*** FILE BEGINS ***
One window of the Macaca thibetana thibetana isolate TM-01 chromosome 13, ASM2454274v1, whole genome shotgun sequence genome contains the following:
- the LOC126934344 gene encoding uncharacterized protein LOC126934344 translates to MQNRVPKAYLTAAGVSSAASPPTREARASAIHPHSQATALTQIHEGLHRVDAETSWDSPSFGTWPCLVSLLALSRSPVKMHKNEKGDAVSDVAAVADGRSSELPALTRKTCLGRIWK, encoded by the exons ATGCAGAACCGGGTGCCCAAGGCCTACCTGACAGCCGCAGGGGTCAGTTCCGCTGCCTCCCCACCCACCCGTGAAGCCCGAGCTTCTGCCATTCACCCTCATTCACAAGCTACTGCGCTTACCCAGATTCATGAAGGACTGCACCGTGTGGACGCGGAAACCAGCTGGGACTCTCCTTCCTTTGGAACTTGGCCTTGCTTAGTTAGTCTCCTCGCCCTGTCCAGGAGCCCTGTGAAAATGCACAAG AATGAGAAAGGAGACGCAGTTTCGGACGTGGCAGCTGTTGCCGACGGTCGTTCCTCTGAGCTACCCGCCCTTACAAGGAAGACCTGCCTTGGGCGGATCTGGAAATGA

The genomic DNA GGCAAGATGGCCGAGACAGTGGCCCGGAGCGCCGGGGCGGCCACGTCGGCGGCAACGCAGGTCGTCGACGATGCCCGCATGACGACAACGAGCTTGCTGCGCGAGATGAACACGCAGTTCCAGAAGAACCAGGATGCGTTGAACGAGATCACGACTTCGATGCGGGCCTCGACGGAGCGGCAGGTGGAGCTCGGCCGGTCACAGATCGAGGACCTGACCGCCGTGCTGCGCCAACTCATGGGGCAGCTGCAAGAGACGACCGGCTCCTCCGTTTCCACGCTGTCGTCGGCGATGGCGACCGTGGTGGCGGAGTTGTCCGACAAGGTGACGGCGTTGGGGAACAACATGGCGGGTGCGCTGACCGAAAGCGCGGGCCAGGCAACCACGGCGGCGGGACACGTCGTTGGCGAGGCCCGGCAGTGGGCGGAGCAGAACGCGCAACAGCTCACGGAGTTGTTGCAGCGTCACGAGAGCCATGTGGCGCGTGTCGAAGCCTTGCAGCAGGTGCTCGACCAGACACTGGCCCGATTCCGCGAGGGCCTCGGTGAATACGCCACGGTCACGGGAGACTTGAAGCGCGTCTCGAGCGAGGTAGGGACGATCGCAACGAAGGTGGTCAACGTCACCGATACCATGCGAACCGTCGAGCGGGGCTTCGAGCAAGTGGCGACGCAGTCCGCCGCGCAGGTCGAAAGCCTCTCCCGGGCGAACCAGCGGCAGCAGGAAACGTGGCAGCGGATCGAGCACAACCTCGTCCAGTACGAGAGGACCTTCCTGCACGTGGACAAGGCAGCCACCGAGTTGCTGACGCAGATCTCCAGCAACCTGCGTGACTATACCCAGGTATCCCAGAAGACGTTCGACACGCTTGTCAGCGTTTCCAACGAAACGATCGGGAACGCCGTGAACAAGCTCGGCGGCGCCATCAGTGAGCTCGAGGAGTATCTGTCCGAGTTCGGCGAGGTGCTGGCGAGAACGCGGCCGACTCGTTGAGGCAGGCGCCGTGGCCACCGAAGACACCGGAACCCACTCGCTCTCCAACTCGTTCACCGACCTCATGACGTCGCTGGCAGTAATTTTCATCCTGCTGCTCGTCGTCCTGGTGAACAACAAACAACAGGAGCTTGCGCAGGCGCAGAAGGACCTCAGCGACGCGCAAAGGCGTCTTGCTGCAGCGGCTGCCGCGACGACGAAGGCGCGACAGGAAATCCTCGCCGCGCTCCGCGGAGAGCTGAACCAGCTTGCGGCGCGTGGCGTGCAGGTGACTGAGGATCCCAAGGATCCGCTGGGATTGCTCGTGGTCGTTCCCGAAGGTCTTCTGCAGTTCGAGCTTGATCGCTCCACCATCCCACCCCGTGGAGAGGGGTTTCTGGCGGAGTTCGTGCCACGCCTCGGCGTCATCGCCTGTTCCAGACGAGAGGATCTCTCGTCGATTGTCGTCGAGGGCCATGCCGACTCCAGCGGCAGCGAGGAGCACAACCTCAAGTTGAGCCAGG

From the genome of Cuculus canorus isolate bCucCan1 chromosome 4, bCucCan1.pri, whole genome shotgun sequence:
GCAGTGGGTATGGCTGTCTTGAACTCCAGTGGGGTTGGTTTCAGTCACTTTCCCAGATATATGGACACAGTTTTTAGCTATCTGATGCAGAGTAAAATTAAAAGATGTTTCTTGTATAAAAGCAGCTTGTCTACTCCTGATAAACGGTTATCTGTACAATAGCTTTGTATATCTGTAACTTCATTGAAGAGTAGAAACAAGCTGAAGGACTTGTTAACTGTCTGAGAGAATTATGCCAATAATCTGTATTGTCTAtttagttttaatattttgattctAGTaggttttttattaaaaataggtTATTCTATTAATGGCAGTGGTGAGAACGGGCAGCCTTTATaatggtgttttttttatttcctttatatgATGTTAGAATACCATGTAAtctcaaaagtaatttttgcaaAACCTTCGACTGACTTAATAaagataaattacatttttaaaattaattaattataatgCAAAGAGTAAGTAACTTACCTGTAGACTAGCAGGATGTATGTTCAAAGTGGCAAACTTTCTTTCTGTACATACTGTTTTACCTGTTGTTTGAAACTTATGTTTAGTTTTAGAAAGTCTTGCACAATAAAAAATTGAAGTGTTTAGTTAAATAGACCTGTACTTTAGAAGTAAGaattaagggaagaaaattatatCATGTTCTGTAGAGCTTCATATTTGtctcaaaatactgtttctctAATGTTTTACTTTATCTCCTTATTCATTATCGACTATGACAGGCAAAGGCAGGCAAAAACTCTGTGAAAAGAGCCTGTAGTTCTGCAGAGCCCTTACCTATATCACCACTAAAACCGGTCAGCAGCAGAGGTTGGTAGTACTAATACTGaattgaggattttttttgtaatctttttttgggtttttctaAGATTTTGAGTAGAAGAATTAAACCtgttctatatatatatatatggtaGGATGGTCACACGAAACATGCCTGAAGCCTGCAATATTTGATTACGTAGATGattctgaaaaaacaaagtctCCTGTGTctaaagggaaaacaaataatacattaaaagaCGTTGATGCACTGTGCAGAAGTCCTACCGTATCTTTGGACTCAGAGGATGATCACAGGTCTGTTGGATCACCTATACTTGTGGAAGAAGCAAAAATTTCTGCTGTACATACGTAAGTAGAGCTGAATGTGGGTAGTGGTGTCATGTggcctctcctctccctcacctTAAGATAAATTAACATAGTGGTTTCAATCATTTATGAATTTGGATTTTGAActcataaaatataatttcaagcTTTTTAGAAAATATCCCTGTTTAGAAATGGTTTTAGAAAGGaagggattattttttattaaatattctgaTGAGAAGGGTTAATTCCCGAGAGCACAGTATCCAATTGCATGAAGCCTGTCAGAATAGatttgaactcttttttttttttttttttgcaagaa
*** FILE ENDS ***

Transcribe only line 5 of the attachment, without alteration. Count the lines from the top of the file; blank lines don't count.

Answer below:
GCAGTGGGTATGGCTGTCTTGAACTCCAGTGGGGTTGGTTTCAGTCACTTTCCCAGATATATGGACACAGTTTTTAGCTATCTGATGCAGAGTAAAATTAAAAGATGTTTCTTGTATAAAAGCAGCTTGTCTACTCCTGATAAACGGTTATCTGTACAATAGCTTTGTATATCTGTAACTTCATTGAAGAGTAGAAACAAGCTGAAGGACTTGTTAACTGTCTGAGAGAATTATGCCAATAATCTGTATTGTCTAtttagttttaatattttgattctAGTaggttttttattaaaaataggtTATTCTATTAATGGCAGTGGTGAGAACGGGCAGCCTTTATaatggtgttttttttatttcctttatatgATGTTAGAATACCATGTAAtctcaaaagtaatttttgcaaAACCTTCGACTGACTTAATAaagataaattacatttttaaaattaattaattataatgCAAAGAGTAAGTAACTTACCTGTAGACTAGCAGGATGTATGTTCAAAGTGGCAAACTTTCTTTCTGTACATACTGTTTTACCTGTTGTTTGAAACTTATGTTTAGTTTTAGAAAGTCTTGCACAATAAAAAATTGAAGTGTTTAGTTAAATAGACCTGTACTTTAGAAGTAAGaattaagggaagaaaattatatCATGTTCTGTAGAGCTTCATATTTGtctcaaaatactgtttctctAATGTTTTACTTTATCTCCTTATTCATTATCGACTATGACAGGCAAAGGCAGGCAAAAACTCTGTGAAAAGAGCCTGTAGTTCTGCAGAGCCCTTACCTATATCACCACTAAAACCGGTCAGCAGCAGAGGTTGGTAGTACTAATACTGaattgaggattttttttgtaatctttttttgggtttttctaAGATTTTGAGTAGAAGAATTAAACCtgttctatatatatatatatggtaGGATGGTCACACGAAACATGCCTGAAGCCTGCAATATTTGATTACGTAGATGattctgaaaaaacaaagtctCCTGTGTctaaagggaaaacaaataatacattaaaagaCGTTGATGCACTGTGCAGAAGTCCTACCGTATCTTTGGACTCAGAGGATGATCACAGGTCTGTTGGATCACCTATACTTGTGGAAGAAGCAAAAATTTCTGCTGTACATACGTAAGTAGAGCTGAATGTGGGTAGTGGTGTCATGTggcctctcctctccctcacctTAAGATAAATTAACATAGTGGTTTCAATCATTTATGAATTTGGATTTTGAActcataaaatataatttcaagcTTTTTAGAAAATATCCCTGTTTAGAAATGGTTTTAGAAAGGaagggattattttttattaaatattctgaTGAGAAGGGTTAATTCCCGAGAGCACAGTATCCAATTGCATGAAGCCTGTCAGAATAGatttgaactcttttttttttttttttttgcaagaa